free "trackable" shipping in Canada and USA
free "premium" shipping on orders $75 USD / $ 100 CAD (see faq)
MONTHLY GIVEBACK TO OUR NON-PROFIT PARTNER TO HELP WORK
1% of all sales donated, with an option to add on top at checkout
in the present moment feature

in the present moment

in the present moment
I first meet Alexandra Côté-Durrer over Zoom on a Thursday afternoon. After connecting, giving a quick wave and briefly fumbling with my headphones, we’re up and running and as I turn back to my screen I’m greeted by an eager smile. Framed on both sides by thick white snow visible through the wood-framed windows behind her I’m abruptly reminded that, in Quebec at least, it’s the middle of winter (a fact not so immediately apparent in an uncannily warm London, England).
Alexandra, or Alex as she introduces herself, is 27 years old and grew up an only child in a single-parent household in “the middle of nowhere” otherwise known as Port Elgin, Ontario. Today, she wears a baggy, off-white sweatshirt and a beige-coloured beanie over long mousey-brown hair (which continues southwards offscreen). She appears at ease and is keen to share her story: a modern-day Bildungsroman of both coming to recognise and learning to live with multiple mental illnesses––and a story in which trail running plays a significant part.

A professional adventure sports photographer, Alex has come a long way… From an anxiety-riddled childhood, her multiple diagnoses and time spent in hospital “on suicide watch”, to being a successful business owner, recent running club founder (@brainrunclub) and an advocate for the benefits of trail running for those who suffer from mental illness (and those who don’t) as a way to live a fuller, more independent and peaceful life.

This is Alex’s story, in her own words.
This interview has been edited and condensed.

I grew up in Ontario. I was an only child and I had issues related to my mental health. It was really hard for me to understand––especially as a kid growing up in a space where the adults around you don’t know very much about mental health, and then there’s the huge stigma too.
I couldn’t really understand why I was having the emotions I had. I didn’t understand why I was never happy.
I’d ask myself, ‘Why am I always anxious? Why am I scared to go out in public?’ Why this and that and, actually, it wasn’t until my late teens that I was finally diagnosed with both generalised and social anxiety. Those were my first two diagnoses. More would follow.
Generalised anxiety, for me, is like having anxiety about anything––and it’s not just being stressed. It’s being genuinely scared. I could be about to finish a book and not read the last chapter and that could give me anxiety or even a panic attack because, ‘Oh my god, I didn’t finish the last chapter.’ Social anxiety, on the other hand, is everything that has to do with social interaction. For me, going into areas where there are a lot of people, like to the supermarket, can become very overwhelming. I go into this mind space where I don’t really think or function well.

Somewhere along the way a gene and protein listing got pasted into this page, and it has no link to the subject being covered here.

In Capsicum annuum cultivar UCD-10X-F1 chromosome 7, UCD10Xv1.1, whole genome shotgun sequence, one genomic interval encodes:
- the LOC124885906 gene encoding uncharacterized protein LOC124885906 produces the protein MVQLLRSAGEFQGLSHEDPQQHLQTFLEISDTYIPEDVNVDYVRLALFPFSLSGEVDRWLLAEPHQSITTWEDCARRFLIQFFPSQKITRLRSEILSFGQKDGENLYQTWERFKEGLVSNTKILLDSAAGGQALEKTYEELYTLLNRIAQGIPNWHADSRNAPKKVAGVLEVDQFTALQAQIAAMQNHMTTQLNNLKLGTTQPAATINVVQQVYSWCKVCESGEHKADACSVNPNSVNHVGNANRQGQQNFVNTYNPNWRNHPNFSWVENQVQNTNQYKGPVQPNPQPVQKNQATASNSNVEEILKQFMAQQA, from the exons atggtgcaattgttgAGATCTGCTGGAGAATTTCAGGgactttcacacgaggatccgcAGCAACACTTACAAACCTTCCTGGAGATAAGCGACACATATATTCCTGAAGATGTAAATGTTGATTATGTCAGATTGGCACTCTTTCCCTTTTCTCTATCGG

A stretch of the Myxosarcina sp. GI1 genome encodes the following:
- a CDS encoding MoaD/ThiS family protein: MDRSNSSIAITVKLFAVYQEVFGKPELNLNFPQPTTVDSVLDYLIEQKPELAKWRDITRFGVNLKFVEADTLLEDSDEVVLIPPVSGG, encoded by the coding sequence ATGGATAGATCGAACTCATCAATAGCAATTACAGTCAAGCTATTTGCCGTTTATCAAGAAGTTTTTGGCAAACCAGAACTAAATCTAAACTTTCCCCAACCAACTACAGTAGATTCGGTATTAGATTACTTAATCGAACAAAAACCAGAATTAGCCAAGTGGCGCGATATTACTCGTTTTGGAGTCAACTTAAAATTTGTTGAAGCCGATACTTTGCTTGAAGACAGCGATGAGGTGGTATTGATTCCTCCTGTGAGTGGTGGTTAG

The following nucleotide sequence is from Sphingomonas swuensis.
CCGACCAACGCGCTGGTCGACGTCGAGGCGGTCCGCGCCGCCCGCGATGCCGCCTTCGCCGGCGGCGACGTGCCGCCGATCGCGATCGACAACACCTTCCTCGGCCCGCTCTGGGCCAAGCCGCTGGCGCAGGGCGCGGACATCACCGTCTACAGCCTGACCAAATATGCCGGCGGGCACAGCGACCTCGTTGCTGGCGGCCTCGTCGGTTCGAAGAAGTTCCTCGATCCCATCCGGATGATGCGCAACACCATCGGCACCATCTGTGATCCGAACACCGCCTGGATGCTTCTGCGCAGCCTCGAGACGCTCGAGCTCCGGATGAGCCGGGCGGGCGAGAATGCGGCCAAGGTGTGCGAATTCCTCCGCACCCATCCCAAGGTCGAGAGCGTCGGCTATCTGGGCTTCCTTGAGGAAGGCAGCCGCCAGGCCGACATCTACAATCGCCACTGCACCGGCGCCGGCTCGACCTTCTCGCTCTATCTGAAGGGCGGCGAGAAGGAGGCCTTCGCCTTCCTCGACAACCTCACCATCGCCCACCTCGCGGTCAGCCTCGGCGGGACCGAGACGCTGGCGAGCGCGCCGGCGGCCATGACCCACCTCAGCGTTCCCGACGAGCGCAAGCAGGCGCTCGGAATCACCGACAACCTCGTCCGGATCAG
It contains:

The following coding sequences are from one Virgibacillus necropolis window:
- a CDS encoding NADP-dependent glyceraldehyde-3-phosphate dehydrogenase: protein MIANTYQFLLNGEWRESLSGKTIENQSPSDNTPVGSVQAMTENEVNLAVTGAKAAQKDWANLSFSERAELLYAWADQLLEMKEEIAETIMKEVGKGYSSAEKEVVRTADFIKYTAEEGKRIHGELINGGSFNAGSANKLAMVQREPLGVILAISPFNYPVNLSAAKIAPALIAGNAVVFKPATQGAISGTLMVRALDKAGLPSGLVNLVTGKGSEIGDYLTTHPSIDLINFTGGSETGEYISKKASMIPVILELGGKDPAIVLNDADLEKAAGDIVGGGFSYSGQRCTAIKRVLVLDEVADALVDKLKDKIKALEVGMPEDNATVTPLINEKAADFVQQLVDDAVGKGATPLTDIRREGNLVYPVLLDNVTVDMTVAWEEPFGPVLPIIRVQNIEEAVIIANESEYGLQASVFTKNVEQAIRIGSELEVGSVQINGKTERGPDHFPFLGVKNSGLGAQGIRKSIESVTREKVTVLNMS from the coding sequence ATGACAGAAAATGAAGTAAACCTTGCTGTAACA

But once we had those diagnoses, I finally began to understand why I’d do things a certain way and that really opened me up––though the confusion never completely went away. I was still trying to figure out why I couldn’t feel happiness? I’d often ask myself, ‘What is happiness?’ And that’s when I was diagnosed with chronic depression. This is a condition that you can be born with; it’s also something that can develop later on in life. We’ve concluded that it was probably something that I was born with.

About six years ago, following a traumatic experience, I was also diagnosed with PTSD. To me, PTSD is the feeling of always being anxious, but at times the emotions are so intense that my brain flashes back to traumas I experienced earlier in my life. This can trigger a fight or flight response where, sometimes I’ll freeze and sometimes my body experiences physical convulsions. Every once in a while these horror movie-like ‘scares’ leave me feeling terrorised.

Still, as difficult a journey as it’s been, ever since being diagnosed with multiple mental illnesses, I understood something of myself. I could finally put something into words and be like, ‘Okay, now I know what this is, what are the tools I can use to get better?’ Running, for me, has been a huge help.
In my early 20s, I was admitted to a mental health hospital which gave me access to services aimed at helping me to cope with my diagnoses. While there, I was in a therapy group with other people and, on one particular occasion, they were talking about how running is the “best form of therapy”––fast therapy––for people living with all kinds of mental illness. At that time in my life, I was scared just to go outside. I couldn’t walk around the block in the city because there were too many people there.